When Usain Bolt is on schedule, he not only fills the Olympic stadium, but draws all attention. Yet, there were moments that stood out, apart from Usain Bolt anchoring Jamaica to gold in the 100-metre relay and winning his ninth gold medal in the Olympics on Friday.
But, first things first. Bolt along with Asafa Powell, Yohan Blake and Nickel Ashmeade clocked a season best 37.27 seconds to beat the Japanese who ran an Asian record of 37.60. The Jamaicans hold the World and Olympic record at 36.84 from the London Games. Canada won the bronze with a national record time of 37.64.
The Japanese Ryota Yamagata, Shota Iizuka, Yoshihide Kiryu and Aska Cambridge may not be impressive individually, but as a team they showed months of hard training can bear fruit even against the best in the business on the biggest stage.
There was no real challenge to the Jamaican supremacy. “Our coach said, listen guys. Make sure you get the baton around. As long as I get the baton in my hands, it is going to be gold,” Bolt said after the race.
The US team that had former Olympic champion and 100 metre silver medallist Justin Gatlin in its ranks, was disqualified after it finished third, for violating the rules.
The flag-draped U.S. quartet had already completed their lap of honour and were speaking to the media when news emerged that instead of taking bronze medals behind Japan and winners Jamaica they had been disqualified.
The problem was a minor technical one at the first changeover between Mike Rogers and Justin Gatlin, as Gatlin touched the baton out of his zone but the result was disqualification.
Allyson Felix, who could not defend her 200-metre gold as she did not make the US team, won her fifth gold, the first by a woman in athletics, as she ran the second leg in the team’s victory in the 100-metre relay.
Tianna Bartoletta, English Gardner and Tori Bowie did it with Allyson to clock 41.01 seconds that beat Jamaica’s 41.36. Some of the very best sprinters, Elaine Thompson, Veronica campbell-Brown, Shelly-Ann Fraser-Pryce along with Christania Williams were in the Jamaican team, but the American team executed the race better.
Britain took the bronze with a national record 41.77.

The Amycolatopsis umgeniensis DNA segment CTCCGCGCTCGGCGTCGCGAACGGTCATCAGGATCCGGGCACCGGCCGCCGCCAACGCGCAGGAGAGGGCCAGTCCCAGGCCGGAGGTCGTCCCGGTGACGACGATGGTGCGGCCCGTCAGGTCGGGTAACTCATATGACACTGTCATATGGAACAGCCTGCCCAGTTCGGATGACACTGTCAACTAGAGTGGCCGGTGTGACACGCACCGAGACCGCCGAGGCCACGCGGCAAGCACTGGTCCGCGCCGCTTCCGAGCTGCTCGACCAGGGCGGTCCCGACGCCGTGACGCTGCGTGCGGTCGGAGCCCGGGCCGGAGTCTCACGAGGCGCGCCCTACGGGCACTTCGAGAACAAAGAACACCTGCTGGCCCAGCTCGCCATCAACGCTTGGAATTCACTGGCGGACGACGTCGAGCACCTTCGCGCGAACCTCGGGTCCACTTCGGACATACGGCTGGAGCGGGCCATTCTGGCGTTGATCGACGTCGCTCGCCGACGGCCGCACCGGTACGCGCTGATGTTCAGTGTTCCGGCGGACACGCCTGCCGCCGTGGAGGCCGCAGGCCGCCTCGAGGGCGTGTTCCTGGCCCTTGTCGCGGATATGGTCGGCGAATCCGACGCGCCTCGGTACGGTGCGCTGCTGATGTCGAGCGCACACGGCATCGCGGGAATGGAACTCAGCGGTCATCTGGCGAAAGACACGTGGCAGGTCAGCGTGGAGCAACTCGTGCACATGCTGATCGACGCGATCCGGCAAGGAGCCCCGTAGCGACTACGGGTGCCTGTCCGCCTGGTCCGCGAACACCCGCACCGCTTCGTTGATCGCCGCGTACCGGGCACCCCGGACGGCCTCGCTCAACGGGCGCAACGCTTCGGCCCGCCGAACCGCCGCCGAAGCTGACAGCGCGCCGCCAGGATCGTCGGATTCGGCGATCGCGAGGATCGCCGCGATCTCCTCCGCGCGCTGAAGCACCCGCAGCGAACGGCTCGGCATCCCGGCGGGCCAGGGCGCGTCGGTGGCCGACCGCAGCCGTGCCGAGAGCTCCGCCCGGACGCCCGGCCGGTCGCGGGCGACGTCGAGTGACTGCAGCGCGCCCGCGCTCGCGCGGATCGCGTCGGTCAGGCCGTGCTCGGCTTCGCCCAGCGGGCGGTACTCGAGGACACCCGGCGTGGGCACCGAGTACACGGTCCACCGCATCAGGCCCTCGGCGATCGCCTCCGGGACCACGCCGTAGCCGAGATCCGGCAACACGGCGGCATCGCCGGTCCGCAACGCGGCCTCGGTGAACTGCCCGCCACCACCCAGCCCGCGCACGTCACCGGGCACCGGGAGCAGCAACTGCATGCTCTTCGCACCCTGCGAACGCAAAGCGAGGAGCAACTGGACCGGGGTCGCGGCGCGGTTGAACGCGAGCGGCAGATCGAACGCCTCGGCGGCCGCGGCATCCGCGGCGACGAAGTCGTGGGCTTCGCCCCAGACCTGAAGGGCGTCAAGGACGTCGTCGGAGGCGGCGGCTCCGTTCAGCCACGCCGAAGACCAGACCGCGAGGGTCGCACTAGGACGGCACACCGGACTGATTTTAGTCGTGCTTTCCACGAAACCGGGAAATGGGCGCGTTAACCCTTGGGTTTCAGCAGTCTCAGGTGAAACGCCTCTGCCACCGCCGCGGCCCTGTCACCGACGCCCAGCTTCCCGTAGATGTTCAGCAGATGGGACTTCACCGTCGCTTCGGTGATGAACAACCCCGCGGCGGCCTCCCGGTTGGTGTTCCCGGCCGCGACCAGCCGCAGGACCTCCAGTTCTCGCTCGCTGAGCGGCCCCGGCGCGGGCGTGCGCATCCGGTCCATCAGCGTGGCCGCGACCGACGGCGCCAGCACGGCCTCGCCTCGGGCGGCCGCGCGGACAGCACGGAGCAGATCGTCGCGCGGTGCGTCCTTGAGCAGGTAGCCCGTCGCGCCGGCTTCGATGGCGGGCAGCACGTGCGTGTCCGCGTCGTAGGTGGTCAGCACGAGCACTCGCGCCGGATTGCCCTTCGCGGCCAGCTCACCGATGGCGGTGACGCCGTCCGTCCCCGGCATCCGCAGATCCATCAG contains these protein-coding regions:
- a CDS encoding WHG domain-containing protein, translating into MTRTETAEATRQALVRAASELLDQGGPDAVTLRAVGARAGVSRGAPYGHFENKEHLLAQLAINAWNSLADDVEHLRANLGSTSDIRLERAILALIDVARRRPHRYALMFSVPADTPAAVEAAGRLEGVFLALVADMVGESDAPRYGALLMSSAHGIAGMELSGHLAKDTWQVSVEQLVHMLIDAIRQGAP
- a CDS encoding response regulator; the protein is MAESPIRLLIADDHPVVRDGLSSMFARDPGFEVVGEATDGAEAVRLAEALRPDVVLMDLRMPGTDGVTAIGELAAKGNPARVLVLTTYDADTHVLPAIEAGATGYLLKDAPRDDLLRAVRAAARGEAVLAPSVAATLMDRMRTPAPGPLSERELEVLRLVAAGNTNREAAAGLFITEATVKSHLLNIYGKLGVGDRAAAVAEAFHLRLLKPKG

Interestingly, the American team had a re-run with only the clock to beat on a set target in the qualification stage, after Allyson was viewed to have been obstructed by a Brazilian runner during the baton exchange in the heats.
“It is very special. I am proud to look back on my career and appreciate what the sport of track and field has given me,” said Allyson.
In the women’s 5000 metres, favourite Almaz Ayana of Ethiopia was outrun by the Kenyans, four-time world champion Vivian Cheruiyot and Hellen Onsando Obiri, with about 700 metres to the finish.
“This was my fourth Olympics. I have been dreaming about a gold medal. It has finally come today,” said Vivian who had won the silver (5,000) and bronze (10,000) in the London Olympics. She had won the silver in the 10,000 metres behind Almaz earlier in Rio.
“Before the last five laps, I saw how Ayana was not running smoothly. I said to Hellen, let’s go. We are going to get something. Today we are going to catch this lady,” recalled Vivian, who won with an Olympic record of 14 minutes 26.17 seconds, ahead of Hellen who clocked a personal best 14:29.77. Almaz, who had set a World record in the 10,000 metres, was a distant third at 14:33.59.
In men’s hammer throw, Dilshod Nazarov of Tajikistan won the gold with his fifth throw of 78.68 metres. He beat Ivan Tsikhan of Belarus (77.79) and Wojciech Nowicki of Poland (77.73).
“It was my childhood dream to win an Olympic gold medal,” said Dilshod.
The women’s pole vault gold went at 4.85 metres to Ekaterini Stefanidi of Greece, while Sandi Morris of the US had to settle for the silver over the same height. Eliza McCartney of New Zealand pipped Alana Boyd of Australia after both cleared 4.80 metres. On the count back, whoever clears a height earlier, wins the tie-break.
London Games silver medallist Jennifer Suhr of the US could clear only 4.60 metres and finished joint seventh.
“It is one of hardest events to compete. I am glad to make my country proud,” said Ekaterini, who had taken to the sport when she was 10. Like everyone, she also missed World and Olympic champion, the iconic Yelena Isinbayeva of Russia.
“It would have been just as successful an event for me if I had come second to Isinbayeva,” said Ekaterini.
She recalled the risk her husband took to congratulate her.
“My husband jumped into the scaffolding, almost killed himself and then said, 'Honey you did it,'” said Ekaterini.